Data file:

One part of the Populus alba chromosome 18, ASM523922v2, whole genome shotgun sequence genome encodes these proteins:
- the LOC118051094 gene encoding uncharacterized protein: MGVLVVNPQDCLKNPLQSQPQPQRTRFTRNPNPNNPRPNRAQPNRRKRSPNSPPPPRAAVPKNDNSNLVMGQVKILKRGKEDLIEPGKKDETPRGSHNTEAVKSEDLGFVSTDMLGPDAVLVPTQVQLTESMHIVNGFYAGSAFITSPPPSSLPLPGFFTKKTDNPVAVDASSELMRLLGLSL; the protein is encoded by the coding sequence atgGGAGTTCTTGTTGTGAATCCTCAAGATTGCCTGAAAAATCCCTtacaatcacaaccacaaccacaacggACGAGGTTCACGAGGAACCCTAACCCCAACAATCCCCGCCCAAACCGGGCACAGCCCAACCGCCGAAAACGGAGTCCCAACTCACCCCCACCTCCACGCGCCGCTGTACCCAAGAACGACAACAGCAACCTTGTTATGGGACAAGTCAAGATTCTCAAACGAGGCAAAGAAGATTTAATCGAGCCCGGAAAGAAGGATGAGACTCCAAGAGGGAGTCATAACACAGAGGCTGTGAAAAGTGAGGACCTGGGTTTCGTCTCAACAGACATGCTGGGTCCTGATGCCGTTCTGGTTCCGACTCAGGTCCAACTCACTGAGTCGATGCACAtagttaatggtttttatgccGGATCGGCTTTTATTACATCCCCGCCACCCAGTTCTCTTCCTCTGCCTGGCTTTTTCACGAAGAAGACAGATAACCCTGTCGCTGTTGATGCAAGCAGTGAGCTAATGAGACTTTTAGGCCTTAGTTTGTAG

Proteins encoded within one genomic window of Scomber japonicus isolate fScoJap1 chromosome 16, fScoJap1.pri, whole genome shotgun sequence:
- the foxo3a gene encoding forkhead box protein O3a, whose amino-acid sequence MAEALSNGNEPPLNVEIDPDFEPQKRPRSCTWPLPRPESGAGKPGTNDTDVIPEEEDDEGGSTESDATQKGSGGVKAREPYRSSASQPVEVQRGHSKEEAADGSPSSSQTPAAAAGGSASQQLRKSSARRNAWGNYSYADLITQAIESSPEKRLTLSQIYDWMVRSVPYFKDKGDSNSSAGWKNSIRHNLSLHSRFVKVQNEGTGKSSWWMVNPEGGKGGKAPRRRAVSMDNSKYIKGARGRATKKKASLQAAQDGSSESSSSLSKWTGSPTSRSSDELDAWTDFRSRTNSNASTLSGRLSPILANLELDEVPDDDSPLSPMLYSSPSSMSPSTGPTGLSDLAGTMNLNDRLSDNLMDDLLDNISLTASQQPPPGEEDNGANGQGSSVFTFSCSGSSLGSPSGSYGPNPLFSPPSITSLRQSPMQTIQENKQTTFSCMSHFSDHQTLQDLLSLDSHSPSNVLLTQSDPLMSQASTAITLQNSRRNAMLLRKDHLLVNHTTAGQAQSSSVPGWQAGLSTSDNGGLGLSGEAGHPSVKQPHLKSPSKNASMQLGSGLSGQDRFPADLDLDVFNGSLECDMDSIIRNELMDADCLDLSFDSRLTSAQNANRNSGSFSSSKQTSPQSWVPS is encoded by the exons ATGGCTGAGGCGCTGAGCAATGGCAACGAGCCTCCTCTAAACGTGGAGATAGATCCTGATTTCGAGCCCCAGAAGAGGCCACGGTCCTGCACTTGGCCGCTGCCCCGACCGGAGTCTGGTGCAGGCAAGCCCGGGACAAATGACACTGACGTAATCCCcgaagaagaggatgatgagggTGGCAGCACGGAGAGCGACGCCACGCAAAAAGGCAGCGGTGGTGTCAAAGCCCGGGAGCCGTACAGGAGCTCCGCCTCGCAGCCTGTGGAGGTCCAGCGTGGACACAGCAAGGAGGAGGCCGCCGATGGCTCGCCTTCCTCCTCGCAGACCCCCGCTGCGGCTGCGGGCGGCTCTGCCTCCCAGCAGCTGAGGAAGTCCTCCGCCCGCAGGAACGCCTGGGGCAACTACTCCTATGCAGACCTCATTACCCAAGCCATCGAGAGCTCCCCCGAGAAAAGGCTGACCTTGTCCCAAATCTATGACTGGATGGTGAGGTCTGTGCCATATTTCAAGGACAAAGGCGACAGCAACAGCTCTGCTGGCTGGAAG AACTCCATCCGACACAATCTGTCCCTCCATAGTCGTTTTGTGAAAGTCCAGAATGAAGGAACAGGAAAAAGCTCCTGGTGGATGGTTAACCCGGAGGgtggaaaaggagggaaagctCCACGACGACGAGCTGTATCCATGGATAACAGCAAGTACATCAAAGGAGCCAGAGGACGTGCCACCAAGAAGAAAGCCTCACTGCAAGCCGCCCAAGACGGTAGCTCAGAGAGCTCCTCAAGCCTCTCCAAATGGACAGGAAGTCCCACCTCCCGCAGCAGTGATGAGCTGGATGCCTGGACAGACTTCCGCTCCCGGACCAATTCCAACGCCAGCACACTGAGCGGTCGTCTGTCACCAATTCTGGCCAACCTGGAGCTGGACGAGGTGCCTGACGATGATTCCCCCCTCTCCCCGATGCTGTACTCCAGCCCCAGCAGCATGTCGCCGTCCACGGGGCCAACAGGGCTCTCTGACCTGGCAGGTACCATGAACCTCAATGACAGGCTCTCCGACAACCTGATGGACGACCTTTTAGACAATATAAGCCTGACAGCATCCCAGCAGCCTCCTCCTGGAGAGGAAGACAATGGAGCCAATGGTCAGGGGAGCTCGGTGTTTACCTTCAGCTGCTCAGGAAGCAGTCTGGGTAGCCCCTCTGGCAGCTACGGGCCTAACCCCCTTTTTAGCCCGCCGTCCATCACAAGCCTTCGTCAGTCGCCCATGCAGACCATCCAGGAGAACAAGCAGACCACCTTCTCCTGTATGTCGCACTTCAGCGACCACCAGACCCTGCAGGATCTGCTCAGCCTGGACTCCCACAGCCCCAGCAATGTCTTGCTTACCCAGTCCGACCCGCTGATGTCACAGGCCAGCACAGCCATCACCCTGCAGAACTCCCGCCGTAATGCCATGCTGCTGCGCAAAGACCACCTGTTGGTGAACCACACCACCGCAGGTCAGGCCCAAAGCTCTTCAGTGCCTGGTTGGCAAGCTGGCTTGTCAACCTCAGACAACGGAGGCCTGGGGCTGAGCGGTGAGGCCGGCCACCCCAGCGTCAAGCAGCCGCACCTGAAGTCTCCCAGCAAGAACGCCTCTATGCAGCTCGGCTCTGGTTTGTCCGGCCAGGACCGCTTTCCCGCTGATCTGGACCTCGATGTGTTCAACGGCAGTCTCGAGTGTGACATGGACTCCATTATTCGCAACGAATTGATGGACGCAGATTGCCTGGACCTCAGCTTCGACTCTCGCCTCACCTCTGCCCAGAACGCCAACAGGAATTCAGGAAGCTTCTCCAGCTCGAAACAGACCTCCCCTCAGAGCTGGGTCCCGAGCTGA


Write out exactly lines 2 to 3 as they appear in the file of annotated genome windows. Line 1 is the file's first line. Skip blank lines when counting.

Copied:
- the LOC118051094 gene encoding uncharacterized protein: MGVLVVNPQDCLKNPLQSQPQPQRTRFTRNPNPNNPRPNRAQPNRRKRSPNSPPPPRAAVPKNDNSNLVMGQVKILKRGKEDLIEPGKKDETPRGSHNTEAVKSEDLGFVSTDMLGPDAVLVPTQVQLTESMHIVNGFYAGSAFITSPPPSSLPLPGFFTKKTDNPVAVDASSELMRLLGLSL; the protein is encoded by the coding sequence atgGGAGTTCTTGTTGTGAATCCTCAAGATTGCCTGAAAAATCCCTtacaatcacaaccacaaccacaacggACGAGGTTCACGAGGAACCCTAACCCCAACAATCCCCGCCCAAACCGGGCACAGCCCAACCGCCGAAAACGGAGTCCCAACTCACCCCCACCTCCACGCGCCGCTGTACCCAAGAACGACAACAGCAACCTTGTTATGGGACAAGTCAAGATTCTCAAACGAGGCAAAGAAGATTTAATCGAGCCCGGAAAGAAGGATGAGACTCCAAGAGGGAGTCATAACACAGAGGCTGTGAAAAGTGAGGACCTGGGTTTCGTCTCAACAGACATGCTGGGTCCTGATGCCGTTCTGGTTCCGACTCAGGTCCAACTCACTGAGTCGATGCACAtagttaatggtttttatgccGGATCGGCTTTTATTACATCCCCGCCACCCAGTTCTCTTCCTCTGCCTGGCTTTTTCACGAAGAAGACAGATAACCCTGTCGCTGTTGATGCAAGCAGTGAGCTAATGAGACTTTTAGGCCTTAGTTTGTAG

Proteins encoded within one genomic window of Scomber japonicus isolate fScoJap1 chromosome 16, fScoJap1.pri, whole genome shotgun sequence: